This is not only a trend, but also a necessity. It has come to TMG’s attention that many travellers prefer accommodation at establishments that prove to be environmentally responsible. Guests are even willing to give up certain levels of comfort for this.

Kids entertainment:

Guests travelling for pleasure normally include families. Families often require some entertainment for children, which includes jungle gyms, swimming pools, and possible movie nights for when parents want to enjoy a romantic dinner. It is also important to remember that parents are well educated on this subject and therefore your establishment is automatically expected to provide them with service that will exceed their customer expectations. Think educational and try to include outside activities for kids. Take them on treasure hunts or short kids’ hiking trails. Use your environment and be creative.

Wi-Fi:

Businessmen are often on the road and with the fortunate evolvement of cell phones, computers and emails, many people unfortunately do the work of three or more by themselves these days. Wi-Fi has always been a luxury and not too long ago only top hotels and restaurants provided the service. Today, however, more and more hospitality and tourism establishments are adding this to their list of services and these establishments are the ones who become popular amongst business travellers especially very quickly. If business guests form part of your establishment’s target market and you do not provide your guests with Wi-Fi, you will need to revise your list of services.

For more tips and ideas on how to exceed your customers’ expectations, perhaps you should contact TMG and attend one of our workshops? Contact Renate on 082 336 1562 or enquire@travellingmystery.co.za for more information.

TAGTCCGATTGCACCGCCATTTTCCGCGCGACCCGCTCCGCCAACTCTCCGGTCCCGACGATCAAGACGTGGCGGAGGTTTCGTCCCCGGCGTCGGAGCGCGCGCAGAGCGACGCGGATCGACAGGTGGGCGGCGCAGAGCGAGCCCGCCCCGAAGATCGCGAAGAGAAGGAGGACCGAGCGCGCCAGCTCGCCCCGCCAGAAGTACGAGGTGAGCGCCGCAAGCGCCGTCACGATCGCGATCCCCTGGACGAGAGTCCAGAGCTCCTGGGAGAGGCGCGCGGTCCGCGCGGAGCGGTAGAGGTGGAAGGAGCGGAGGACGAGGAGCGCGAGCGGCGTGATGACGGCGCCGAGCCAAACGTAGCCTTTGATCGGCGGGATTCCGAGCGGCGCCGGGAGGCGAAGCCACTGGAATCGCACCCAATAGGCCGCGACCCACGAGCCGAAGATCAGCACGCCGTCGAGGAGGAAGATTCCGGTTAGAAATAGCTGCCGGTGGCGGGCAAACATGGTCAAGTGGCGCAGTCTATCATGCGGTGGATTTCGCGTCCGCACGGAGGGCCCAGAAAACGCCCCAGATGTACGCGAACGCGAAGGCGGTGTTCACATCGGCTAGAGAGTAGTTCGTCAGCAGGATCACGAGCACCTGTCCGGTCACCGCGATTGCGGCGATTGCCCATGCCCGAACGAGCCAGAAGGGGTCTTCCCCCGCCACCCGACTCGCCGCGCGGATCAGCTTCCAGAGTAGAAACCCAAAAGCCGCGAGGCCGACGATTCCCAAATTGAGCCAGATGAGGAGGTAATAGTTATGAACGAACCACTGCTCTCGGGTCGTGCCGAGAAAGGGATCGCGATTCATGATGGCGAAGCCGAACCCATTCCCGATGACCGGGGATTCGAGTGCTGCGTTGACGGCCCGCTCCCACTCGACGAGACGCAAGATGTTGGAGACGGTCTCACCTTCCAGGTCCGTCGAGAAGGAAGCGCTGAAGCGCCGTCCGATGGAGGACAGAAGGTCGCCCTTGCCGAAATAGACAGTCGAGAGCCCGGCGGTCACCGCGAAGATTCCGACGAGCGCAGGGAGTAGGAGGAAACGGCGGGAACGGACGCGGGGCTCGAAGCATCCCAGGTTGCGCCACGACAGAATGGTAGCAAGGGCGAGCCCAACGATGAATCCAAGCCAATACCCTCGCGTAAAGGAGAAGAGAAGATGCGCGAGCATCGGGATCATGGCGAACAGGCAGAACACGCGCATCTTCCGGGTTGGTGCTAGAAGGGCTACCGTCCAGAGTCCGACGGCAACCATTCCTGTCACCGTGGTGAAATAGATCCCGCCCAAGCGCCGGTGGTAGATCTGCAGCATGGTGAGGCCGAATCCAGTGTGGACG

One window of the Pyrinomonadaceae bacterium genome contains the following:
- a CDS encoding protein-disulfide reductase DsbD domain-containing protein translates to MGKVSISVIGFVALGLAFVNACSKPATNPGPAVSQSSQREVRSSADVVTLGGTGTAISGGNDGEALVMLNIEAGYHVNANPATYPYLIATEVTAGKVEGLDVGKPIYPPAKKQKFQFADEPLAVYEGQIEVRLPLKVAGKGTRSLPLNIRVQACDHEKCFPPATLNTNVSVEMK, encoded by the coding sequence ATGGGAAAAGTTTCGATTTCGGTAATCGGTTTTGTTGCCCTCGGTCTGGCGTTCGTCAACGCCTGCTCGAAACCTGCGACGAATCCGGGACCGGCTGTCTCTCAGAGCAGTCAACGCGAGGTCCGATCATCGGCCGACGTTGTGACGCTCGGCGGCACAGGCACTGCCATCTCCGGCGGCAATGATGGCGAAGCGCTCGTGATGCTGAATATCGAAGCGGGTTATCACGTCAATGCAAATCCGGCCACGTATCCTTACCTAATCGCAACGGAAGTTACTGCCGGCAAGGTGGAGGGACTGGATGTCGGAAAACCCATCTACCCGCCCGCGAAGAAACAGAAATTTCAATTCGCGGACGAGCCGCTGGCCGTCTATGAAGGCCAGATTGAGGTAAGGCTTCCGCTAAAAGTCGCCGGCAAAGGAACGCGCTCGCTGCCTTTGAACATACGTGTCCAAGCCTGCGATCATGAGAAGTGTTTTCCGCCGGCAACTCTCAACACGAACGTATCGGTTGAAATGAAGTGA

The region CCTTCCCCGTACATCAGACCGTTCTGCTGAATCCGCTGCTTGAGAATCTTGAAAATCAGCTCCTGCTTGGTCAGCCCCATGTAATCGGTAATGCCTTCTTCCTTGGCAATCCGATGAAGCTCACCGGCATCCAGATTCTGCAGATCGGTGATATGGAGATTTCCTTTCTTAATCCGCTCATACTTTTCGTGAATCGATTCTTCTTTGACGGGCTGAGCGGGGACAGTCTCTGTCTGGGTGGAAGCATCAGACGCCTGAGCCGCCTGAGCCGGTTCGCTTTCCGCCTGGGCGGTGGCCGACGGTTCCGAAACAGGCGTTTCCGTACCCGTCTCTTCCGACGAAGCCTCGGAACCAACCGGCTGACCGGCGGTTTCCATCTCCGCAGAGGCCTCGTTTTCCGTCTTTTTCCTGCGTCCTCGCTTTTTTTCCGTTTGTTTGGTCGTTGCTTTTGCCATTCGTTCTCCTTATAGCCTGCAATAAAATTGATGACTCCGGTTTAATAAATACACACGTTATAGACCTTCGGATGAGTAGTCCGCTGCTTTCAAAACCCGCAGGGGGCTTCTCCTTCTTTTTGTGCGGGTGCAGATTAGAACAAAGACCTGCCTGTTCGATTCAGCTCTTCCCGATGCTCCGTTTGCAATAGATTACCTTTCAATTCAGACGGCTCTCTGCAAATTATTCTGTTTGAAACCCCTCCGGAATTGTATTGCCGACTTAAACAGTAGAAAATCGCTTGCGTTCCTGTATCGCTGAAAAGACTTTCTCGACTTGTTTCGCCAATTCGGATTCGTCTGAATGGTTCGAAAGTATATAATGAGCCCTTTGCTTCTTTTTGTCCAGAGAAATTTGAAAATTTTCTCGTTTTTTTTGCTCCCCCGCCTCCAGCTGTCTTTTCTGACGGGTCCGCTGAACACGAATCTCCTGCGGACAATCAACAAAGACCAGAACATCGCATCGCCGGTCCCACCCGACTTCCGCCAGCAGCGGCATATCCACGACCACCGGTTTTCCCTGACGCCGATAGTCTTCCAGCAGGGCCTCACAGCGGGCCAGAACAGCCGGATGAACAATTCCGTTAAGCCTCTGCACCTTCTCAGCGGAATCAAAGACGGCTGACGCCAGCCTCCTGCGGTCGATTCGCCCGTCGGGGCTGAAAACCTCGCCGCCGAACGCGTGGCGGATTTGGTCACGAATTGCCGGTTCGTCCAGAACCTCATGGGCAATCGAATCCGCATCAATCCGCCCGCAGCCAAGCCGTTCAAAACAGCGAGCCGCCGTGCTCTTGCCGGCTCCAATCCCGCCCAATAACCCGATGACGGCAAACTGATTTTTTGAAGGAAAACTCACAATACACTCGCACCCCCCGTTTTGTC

How much to spend on tourism marketing

Source: thesewingdirectory.co.uk via Travelling Mystery Guest on Pinterest

Is how much to spend on tourism marketing not a question to which all of us would like a clear answer? This company says 20%. Other businesses state that they use a mere 2.5% to 3.5% of their revenue for marketing and sales. So what is the right way to go for marketing your tourism or hospitality establishment?

Well, this all depends on WHO YOUR CUSTOMERS ARE. Have you done the demographics? If not – you’d better take a step back.

Are your customers young people who enjoy the outdoors? Or are they focused and business orientated? Do they have children or are they the typical students who randomly decide to take a road trip to the South?

It’s not about how much to spend on marketing, but rather what you spend your marketing budget on. There’s no use in spending thousands on a billboard next to the N1 in Jo’burg if your target market are students who save money by driving seven people in a five seater and packing only one set of clothes for a week. Nor would there be any use in spending any money on new travel accessories for children (because, it’s so cute!) if your customers are young, single business men.

Your demographics, which include your customers’ ages, genders, income, geographical area, and so forth, will directly have an influence on your marketing budget and aims.

In today’s market, where we try to save as much as possible, the Web comes in handy quite often. Unfortunately, many companies see that as the easy way out and only market their product or service via e-mail. Remember: Not all your customers (depending on your target market) browse the internet all day. Even in one demographical segment there would be differences between people. No person is the same as the next. Being able to build a customer service relationship with each of your customers, you need to define each person’s personal customer needs and expectations and market your product or service accordingly.

Is your biggest target market young people? Find out what music they like, what radio stations they listen to, what books they read, what are their favorite hanging out places and what are their hobbies? Find a way into that market and pay that little extra to convince another customer to buy your service.

There’s no use in paying for marketing that doesn’t pay.

Have Travelling Mystery Guest visit your tourism or hospitality establishment and help you figure out who your target market is and what you can do to increase their customer satisfaction. Contact TMG on 079 1105674 or travellingmysteryguest@gmail.com.